Egypt ETF Plunge Reflects Consequences of Currency Risk

Egypt’s equity markets strengthened after the central bank said it would allow the Egyptian pound currency to float in an attempt to counteract the dollar shortage that has pressured economic growth. However, the sudden depreciation in the Egyptian currency has dragged down the country-specific exchange traded fund.

Since the November 2 close, the VanEck Vectors Egypt Index ETF (NYSEArca: EGPT) plunged 29.8%, with Thursday trading volume surging to over seven times its daily average, while the benchmark Egyptian EGX 300 Price Return Index gained 3.4%.

The sudden depreciation in the Egyptian pound currency fueled the plunge in the U.S.-listed Egypt ETF after the central bank announced a free float. Since November 2, the Egyptian pound plummeted 43.0% to $0.0642 from $0.1126.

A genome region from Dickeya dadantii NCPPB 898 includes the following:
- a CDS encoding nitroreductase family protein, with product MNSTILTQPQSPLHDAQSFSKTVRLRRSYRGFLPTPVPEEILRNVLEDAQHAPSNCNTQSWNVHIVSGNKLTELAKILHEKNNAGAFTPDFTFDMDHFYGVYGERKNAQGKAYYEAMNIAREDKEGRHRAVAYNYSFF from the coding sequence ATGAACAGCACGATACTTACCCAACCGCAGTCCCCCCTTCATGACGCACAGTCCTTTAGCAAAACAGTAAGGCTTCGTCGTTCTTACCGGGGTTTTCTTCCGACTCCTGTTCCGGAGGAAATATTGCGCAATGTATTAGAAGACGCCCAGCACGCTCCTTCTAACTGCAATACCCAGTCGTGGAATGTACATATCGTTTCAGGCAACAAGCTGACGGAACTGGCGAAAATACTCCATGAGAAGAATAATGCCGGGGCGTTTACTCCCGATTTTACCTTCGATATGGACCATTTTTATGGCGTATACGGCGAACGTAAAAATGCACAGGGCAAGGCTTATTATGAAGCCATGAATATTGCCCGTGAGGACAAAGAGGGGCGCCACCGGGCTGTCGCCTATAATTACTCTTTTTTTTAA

EGPT tries to reflect the performance of the MVIS Egypt Index, which is comprised of companies that are incorporated in Egypt or that generate at least 50% of their revenue in Egypt. However, since the underlying securities are denominated in EGP, any weakness in the Egyptian pound would negatively affect the U.S. dollar-denominated returns for EGPT investors.

The forex market will continue to experience some short-term pains.

“Anything that is in-between, in particular any pegs that lack credibility due to a lack of reserves and are far removed from fair value, are a bad option,” David Hauner, a strategist at Bank of America Corp, told Bloomberg. “This adjustment is never easy. There is clearly a period where things get worse, but when you look at the experience of countries that have moved to a free-float, it has proven to be beneficial.”